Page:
January 27, 2019 Sermon
“What’s the Hold Up?”
Old Testament Scripture: Nehemiah 8:1-3, 5-6, 8-10all the people gathered together into the square before the Water Gate. They told the scribe Ezra to bring the book of the law of Moses, which the LORD had given to Israel. Accordingly, the priest Ezra brought the law before the assembly, both men and women and all who could hear with understanding. This was on the first day of the seventh month. He read from it facing the square before the Water Gate from early morning until midday, in the presence of the men and the women and those who could understand; and the ears of all the people were attentive to the book of the law.And Ezra opened the book in the sight of all the people, for he was standing above all the people; and when he opened it, all the people stood up. Then Ezra blessed the LORD, the great God, and all the people answered, "Amen, Amen," lifting up their hands. Then they bowed their heads and worshiped the LORD with their faces to the ground.So they read from the book, from the law of God, with interpretation. They gave the sense, so that the people understood the reading.And Nehemiah, who was the governor, and Ezra the priest and scribe, and the Levites who taught the people said to all the people, "This day is holy to the LORD your God; do not mourn or weep." For all the people wept when they heard the words of the law. Then he said to them, "Go your way, eat the fat and drink sweet wine and send portions of them to those for whom nothing is prepared, for this day is holy to our LORD; and do not be grieved, for the joy of the LORD is your strength."
Scripture Reading: Luke 4:14-21
Sermon: What Are We Waiting for?
Have you ever asked yourself that question?
I know I have. A couple of times.
We all, I think, wonder sometimes, what our purpose is. Why do we exist? How are we supposed to use the skills, the gifts we’ve been given? At least I hope that we’ve all wondered that. I would hate to be the only one who thinks about this. That would be weird.
Of course, there are times in our lives when these questions are almost overwhelming. High school and college graduation, of course. An opportunity to change careers, or even to change positions in the same career can bring on some soul searching. And don’t get me started on the dynamics of family life: Marriage, children, building a home, you know what I mean.
There are times in our lives when we really wonder, literally, what on earth am I here for? What is my role? If all the world is a stage, what part do I play in this sacred drama of life?
Now, the problem is, we don’t always get an email, or a text message, or an Instagram post from God telling us the answer. Often times, we find the answer in unexpected opportunities, or even in crushing failures. We may hear the answer in the gentle advice of a respected friend, or the withering criticism of someone you can’t stand.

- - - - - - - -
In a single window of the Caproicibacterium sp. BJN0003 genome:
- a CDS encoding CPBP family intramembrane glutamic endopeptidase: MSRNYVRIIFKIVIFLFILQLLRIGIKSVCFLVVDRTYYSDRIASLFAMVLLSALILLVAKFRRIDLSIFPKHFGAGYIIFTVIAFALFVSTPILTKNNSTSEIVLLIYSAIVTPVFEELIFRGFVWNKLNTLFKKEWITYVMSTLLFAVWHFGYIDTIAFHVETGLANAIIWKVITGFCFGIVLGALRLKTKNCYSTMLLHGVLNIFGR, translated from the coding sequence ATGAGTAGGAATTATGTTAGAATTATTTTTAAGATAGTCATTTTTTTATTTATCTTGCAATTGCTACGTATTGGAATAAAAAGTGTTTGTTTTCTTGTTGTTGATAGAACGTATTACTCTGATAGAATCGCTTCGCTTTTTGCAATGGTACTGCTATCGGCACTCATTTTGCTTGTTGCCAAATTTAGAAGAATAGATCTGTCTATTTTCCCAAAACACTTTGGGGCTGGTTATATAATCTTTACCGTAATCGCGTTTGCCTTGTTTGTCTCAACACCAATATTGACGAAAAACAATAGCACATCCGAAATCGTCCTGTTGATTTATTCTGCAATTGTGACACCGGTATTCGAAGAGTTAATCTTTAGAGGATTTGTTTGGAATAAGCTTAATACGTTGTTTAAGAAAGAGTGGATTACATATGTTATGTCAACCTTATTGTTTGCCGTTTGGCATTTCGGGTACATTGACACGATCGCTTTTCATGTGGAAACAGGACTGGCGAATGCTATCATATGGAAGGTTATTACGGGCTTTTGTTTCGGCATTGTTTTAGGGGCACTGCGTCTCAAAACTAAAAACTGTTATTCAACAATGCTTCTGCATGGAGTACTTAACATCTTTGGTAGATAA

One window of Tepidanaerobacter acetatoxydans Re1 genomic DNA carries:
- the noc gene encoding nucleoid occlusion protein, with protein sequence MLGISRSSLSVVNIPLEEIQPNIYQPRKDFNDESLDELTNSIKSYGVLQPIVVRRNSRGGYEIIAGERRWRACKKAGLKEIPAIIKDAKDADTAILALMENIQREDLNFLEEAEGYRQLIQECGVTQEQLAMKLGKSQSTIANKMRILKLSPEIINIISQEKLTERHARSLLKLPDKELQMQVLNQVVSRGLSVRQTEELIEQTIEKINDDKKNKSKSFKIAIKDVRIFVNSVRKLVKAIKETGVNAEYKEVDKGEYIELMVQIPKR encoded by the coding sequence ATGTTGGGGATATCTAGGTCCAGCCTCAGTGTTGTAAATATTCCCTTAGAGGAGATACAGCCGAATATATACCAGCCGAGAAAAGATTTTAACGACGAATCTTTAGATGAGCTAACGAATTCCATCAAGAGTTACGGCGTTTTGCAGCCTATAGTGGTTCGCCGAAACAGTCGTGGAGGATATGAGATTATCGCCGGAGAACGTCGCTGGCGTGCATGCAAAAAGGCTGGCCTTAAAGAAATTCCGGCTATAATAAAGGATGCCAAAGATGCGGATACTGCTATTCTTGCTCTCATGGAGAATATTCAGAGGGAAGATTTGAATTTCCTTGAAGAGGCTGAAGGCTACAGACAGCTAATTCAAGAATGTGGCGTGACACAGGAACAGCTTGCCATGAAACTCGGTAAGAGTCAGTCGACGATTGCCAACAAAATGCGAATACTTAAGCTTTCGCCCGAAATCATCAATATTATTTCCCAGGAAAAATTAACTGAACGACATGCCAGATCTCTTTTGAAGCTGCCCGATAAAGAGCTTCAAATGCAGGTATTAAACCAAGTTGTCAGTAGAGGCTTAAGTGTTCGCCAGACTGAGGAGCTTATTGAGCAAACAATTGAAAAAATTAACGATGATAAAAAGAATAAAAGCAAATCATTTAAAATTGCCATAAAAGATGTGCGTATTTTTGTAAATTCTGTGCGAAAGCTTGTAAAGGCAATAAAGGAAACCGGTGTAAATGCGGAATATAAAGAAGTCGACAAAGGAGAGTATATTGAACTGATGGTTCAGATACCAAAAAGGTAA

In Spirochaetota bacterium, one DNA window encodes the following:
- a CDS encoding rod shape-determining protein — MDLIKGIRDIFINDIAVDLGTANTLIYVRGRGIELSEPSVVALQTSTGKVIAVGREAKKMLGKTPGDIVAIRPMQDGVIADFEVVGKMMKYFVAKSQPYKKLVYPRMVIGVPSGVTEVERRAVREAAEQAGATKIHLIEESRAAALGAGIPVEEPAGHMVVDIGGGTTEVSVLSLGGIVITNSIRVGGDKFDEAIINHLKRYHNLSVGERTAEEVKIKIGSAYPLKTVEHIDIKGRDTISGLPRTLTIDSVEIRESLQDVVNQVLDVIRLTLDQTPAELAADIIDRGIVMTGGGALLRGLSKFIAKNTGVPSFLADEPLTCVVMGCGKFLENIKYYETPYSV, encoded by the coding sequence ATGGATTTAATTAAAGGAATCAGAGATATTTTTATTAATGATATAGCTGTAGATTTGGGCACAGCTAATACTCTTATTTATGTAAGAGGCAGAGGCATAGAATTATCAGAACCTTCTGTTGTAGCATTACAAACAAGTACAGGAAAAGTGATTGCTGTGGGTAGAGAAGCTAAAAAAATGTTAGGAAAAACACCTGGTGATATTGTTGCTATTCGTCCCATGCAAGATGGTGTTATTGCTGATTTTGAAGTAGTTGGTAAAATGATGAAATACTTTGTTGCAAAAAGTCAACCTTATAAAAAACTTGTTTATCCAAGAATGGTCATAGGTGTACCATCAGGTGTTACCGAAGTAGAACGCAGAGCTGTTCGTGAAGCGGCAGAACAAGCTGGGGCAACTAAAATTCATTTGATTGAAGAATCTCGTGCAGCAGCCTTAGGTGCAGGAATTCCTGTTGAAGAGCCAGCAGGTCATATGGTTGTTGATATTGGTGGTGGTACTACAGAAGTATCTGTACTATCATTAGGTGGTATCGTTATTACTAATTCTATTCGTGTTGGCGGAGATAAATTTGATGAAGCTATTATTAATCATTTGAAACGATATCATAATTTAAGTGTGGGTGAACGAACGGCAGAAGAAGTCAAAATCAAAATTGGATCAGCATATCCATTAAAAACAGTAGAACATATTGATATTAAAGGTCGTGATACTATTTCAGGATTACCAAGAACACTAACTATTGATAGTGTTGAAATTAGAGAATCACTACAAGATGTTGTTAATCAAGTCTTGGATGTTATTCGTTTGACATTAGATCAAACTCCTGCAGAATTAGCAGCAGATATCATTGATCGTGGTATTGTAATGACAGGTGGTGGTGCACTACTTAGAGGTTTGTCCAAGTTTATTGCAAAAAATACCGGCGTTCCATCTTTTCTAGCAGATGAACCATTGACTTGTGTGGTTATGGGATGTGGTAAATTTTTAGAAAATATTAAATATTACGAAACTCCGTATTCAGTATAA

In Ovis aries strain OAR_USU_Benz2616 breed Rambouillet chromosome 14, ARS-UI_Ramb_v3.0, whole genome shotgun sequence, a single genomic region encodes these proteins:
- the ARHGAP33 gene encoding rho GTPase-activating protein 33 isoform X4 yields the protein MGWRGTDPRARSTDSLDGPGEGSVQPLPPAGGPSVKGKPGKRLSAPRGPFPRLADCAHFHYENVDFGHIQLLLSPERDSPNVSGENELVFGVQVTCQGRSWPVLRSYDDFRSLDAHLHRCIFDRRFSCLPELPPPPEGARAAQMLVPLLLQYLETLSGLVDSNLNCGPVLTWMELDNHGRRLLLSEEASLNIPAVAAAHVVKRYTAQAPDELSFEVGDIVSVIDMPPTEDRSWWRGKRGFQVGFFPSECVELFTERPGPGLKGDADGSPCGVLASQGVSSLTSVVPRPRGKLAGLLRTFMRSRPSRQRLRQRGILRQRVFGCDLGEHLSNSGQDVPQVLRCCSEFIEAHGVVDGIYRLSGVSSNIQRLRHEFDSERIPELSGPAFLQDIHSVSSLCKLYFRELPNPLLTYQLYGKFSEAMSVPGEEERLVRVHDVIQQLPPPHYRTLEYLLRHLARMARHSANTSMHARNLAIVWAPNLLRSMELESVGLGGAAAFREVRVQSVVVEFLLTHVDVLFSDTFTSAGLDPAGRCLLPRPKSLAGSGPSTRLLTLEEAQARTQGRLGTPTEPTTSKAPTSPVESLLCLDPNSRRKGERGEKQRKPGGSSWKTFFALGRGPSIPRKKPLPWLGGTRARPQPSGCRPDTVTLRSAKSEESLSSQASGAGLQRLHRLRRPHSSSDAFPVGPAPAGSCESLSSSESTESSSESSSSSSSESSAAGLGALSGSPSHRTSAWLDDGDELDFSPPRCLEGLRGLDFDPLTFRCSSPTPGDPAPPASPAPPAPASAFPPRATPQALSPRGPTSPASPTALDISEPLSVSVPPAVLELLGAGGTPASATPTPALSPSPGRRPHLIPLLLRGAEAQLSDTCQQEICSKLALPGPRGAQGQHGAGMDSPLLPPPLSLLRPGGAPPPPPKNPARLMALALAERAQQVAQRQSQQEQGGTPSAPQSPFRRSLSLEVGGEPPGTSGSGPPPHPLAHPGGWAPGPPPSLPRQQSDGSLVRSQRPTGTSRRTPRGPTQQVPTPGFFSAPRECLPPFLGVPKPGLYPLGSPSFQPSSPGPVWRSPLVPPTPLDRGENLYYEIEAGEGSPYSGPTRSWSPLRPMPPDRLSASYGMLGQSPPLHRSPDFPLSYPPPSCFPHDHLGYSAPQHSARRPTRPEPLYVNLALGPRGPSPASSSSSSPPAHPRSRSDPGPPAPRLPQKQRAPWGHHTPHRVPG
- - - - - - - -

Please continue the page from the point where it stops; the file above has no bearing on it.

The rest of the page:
It’s a hard thing to discern one’s place in the world. It’s a hard thing to parse out the meaning of events and changes in our lives and know what they mean for us.
In our Old Testament reading, we see the Hebrew people, at a crossroads after rebuilding the temple, not knowing what to do next. They’ve returned to Israel after a generation in captivity, they’ve rebuilt their lives, their town, and their church. But there’s something wrong. The church wasn’t what it once was. The town is not what it once was. Their lives are not what they once were.
They’re at a loss, and the don’t know what they are going to do next. They’ve done everything they can, everything they thought they were supposed to do, but there is still the nagging sense that it wasn’t enough, that they weren’t good enough somehow, that despite their best efforts, their faith, and their skill, they came up short.
And so Ezra, the high priest, does the only thing you can do. They had been in exile, they had been away from the Torah, they hadn’t been able to read or hear the words of God. But today at least, they were home again, they came to church, and and Ezra read the word of God to the people.
In many ways, we find our own patterns of worship here in this scripture. There is reading of the word, there is an interpretation of what it means, there is singing, there is remembering who God is, and it’s a celebration.
They remember the stories of when God brought them through the river, through the sea, when God saved them from slavery, when God gave them into the promised land. They remember the stories of God feeding them in the desert, of giving them water from the rock, of raising up judges and deliverers in times of trouble, of giving them mighty kings and promising never to abandon them.
And it was these stories that helped the people remember who they were, and whose they were. And these stories kept the people going. It was a day of joy, of weeping, and hope and re-consecration. They people ate, and drank, and it was a day to remember.
Now that’s church.
All of us, at times, are at loss as to who we are. We forget, sometimes, why we are here. We lost track of our call to be children of God. We forget what it means to follow the will of our Lord.
So, in this era of really bad TV, you can imagine just how bad this show about pastor’s wives was, in order to get shut down in just two seasons.
You see, for her, this was her call. This was her vocation. This was who she was meant to be, what she was meant to do. God wanted her for this specific role in life, and despite the hardships, and millions of dollars and spin-offs and other deals that she would make, she was willing to sacrifice herself and follow God’s calling on her life. And she was dead serious about it.